By Jordyn Grzelewski
Four years ago this week, Nicole Walmsley was on the other side of the podium from which she spoke at Community Corrections Association on Market Street.
Speaking at a CCA graduation ceremony Thursday, Walmsley recalled the circumstances that landed her at the organization, which provides correctional programs as alternatives to jail or prison.
“I got addicted to heroin after surgery when I was prescribed pain pills,” Walmsley explained.
In the years she was abusing drugs, she racked up a litany of criminal charges that eventually resulted in a court-ordered stay at CCA. Now a drug-treatment coordinator/law-enforcement liaison with nearly five years of sobriety, Walmsley credits that stay with giving her the foundation she needed to restart her life.
“By the grace of God, Mahoning County indicted me for a little bit of dope left in a syringe,” she said. “When I turned myself in [to CCA], I turned my life over to a higher power I call God.”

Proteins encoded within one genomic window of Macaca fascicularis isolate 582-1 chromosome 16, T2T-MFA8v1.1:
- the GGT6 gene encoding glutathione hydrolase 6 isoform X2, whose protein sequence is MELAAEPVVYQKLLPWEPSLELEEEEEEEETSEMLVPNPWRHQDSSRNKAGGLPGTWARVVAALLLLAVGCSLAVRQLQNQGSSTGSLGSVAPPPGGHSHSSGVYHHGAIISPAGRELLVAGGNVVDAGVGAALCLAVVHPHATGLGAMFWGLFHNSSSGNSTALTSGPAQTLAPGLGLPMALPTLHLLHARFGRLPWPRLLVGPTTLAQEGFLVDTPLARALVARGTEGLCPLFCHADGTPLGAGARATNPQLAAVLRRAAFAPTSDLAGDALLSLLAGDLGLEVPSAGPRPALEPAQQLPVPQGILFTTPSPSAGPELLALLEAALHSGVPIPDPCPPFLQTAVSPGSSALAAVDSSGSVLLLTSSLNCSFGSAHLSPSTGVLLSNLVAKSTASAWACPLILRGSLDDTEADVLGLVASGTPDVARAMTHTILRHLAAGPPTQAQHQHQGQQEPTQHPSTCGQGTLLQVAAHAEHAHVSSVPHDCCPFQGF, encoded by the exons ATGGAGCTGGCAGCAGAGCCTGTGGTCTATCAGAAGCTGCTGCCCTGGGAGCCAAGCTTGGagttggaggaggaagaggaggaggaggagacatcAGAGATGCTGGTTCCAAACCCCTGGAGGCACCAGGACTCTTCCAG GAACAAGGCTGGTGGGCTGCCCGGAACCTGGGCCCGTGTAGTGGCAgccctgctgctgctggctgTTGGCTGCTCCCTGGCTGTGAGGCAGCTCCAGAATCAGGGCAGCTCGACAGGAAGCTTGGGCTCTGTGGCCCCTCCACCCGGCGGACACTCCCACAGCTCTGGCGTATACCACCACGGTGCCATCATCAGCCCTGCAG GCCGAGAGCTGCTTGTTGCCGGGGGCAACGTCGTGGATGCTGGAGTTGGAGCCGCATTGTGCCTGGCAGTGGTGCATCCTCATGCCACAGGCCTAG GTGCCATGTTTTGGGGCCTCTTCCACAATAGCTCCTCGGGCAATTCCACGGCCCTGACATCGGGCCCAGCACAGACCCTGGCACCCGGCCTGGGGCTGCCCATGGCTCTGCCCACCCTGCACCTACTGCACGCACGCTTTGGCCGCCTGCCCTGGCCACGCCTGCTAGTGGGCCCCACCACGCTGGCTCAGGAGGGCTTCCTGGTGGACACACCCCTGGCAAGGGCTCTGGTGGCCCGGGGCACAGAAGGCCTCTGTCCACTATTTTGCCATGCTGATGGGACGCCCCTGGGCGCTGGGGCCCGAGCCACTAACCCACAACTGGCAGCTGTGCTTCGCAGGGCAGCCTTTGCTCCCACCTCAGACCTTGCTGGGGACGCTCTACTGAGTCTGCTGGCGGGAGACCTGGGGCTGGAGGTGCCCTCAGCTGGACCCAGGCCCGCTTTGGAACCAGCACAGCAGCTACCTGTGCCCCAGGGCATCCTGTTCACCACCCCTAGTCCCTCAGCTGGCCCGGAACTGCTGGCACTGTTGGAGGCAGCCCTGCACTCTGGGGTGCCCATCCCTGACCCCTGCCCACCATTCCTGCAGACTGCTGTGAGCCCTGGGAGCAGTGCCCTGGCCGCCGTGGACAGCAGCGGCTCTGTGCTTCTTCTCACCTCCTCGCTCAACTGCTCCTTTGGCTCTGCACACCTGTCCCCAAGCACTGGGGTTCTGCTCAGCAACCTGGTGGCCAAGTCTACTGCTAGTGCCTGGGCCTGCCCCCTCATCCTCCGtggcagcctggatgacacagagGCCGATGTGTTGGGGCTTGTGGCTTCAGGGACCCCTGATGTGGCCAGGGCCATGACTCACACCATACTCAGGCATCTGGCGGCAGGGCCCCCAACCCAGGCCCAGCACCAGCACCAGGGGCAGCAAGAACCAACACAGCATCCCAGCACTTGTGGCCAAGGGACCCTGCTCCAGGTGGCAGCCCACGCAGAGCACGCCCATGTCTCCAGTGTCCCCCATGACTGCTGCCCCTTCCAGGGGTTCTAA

“CCA really filled in the cracks,” she said. “They taught me what self-worth was. They helped me get a job. ... They taught me how to manage a checkbook. Save money.”
The five people who graduated expressed gratitude for similar aspects of their programs.
One man who had been addicted to pain pills said CCA staff believed in him when he didn’t believe in himself. Staffers taught him there’s more to life than jail or prison. He said it was especially helpful that CCA helps people get their general educational development diplomas and jobs. He now works full time, he said.
Another graduate called the organization a “diamond in the rough.” She said when faced with a difficult family situation that previously would have caused her to use drugs, staff members at CCA provided support and helped her cope.
Walmsley offered graduates a glimpse at what life in recovery can offer. She told about how, after seeing her friends die of overdoses, she wrote to a police chief in Massachusetts who had started a program for police departments to help people get into drug treatment.
She helped bring that program to dozens of police departments in Ohio, which has helped hundreds of people get into treatment.
She told them, too, how she recently bought her first house and is now able to see her daughter, for whom Walmsley gave up custody due to her addiction. Now, she gets her daughter on weekends, and has educated her about addiction. The 13-year-old wants to be a police officer someday.
Walmsley wanted to come back to speak to graduates, she said, to show them “CCA is the foundation of who I am today.”